They are known for pale skin, freckles, poor tanning ability and unfortunately, an increased risk for developing skin cancer.
Now scientists have found out why they are more prone to melanoma, and it’s down to their genetics.
The findings could lead to new treatments to reduce their cancer risk.
Professor Rutao Cui at Boston University School of Medicine said: “We hope our study allows for the development of a pharmacological prevention strategy for red-headed people to protect their skin and let them enjoy the sun like other people.”
Melanoma is a type of skin cancer that can spread to other organs in the body and the first signs are new moles appearing on the skin.
It is caused by skin cells that begin to develop abnormally with being exposed to ultraviolet (UV) light from the sun causing most cases.
Sun and sunbeds risky
A sudden intense exposure to sun, particularly while on holiday, which leads to sunburn causes most cases but sunbeds are a risk too.
Having lots of moles or freckles, pale skin that burns easily, red or blonde hair or a family history all increase the risk and each year around 13,500 Britons are diagnosed making it the fifth most common cancer.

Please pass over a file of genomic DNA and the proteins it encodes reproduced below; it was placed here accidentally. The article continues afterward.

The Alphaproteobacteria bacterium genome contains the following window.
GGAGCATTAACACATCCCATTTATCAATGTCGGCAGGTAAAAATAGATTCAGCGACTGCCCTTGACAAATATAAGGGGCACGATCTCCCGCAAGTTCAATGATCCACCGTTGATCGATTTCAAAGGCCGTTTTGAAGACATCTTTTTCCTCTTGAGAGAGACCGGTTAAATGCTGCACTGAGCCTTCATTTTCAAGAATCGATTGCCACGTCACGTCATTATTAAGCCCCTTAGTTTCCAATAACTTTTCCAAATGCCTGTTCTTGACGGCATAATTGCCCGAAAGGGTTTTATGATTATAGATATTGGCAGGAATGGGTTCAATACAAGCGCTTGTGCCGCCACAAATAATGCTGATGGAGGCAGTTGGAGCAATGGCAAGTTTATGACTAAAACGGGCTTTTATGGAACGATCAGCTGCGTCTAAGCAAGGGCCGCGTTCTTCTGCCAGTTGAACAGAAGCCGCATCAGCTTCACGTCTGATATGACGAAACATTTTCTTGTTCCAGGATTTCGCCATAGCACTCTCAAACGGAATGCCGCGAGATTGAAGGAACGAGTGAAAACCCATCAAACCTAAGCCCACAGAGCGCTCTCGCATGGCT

Redheads have variants in Melanocortin 1 Receptor (MC1R), a protein crucial for pigmentation in humans.
But how this translates to increased risk for cancer and whether that risk can be reversed has eluded scientists until now.
For the first time Prof Cui found there was a way to reduce cancer risk in redheads.
Specifically he and his colleagues proved MC1R is affected by a special modification process called palmitoylation that is critical for its function. By enhancing palmitoylation in the variant MC1R proteins of redheads, cancer risk can be reduced.
Despite health warnings to cover up and apply sun creams, redheads bear a higher burden of disease making alternative risk reductions strategies an area of active interest to scientists.
Prof Cui said: “Up until now our understanding of the molecular biology of melanomagenesis (developing melanoma cancer) lacks explanations for how MC1R is affected by UV radiation, why redheads are more prone to melanoma, and whether the activity of red hair colour variants could be restored for therapeutic benefit.”
In an experimental model the team used a small molecule which could increase palmitoylation of MC1R named palmostatin B, and then exposed the mice to UV light.
The control group, without palmostatin B treatment, was also exposed to the UV light and showed a significant higher rate of developing melanoma.
Prof Cui said: “These results suggest pharmacological activation of palmitoylation prevents melanoma skin cancer in this particular model.”
He added the study represents the first comprehensive analysis that stimulating palmitoylation can be used as a strategy to prevent disease.
The study was published in the journal Nature.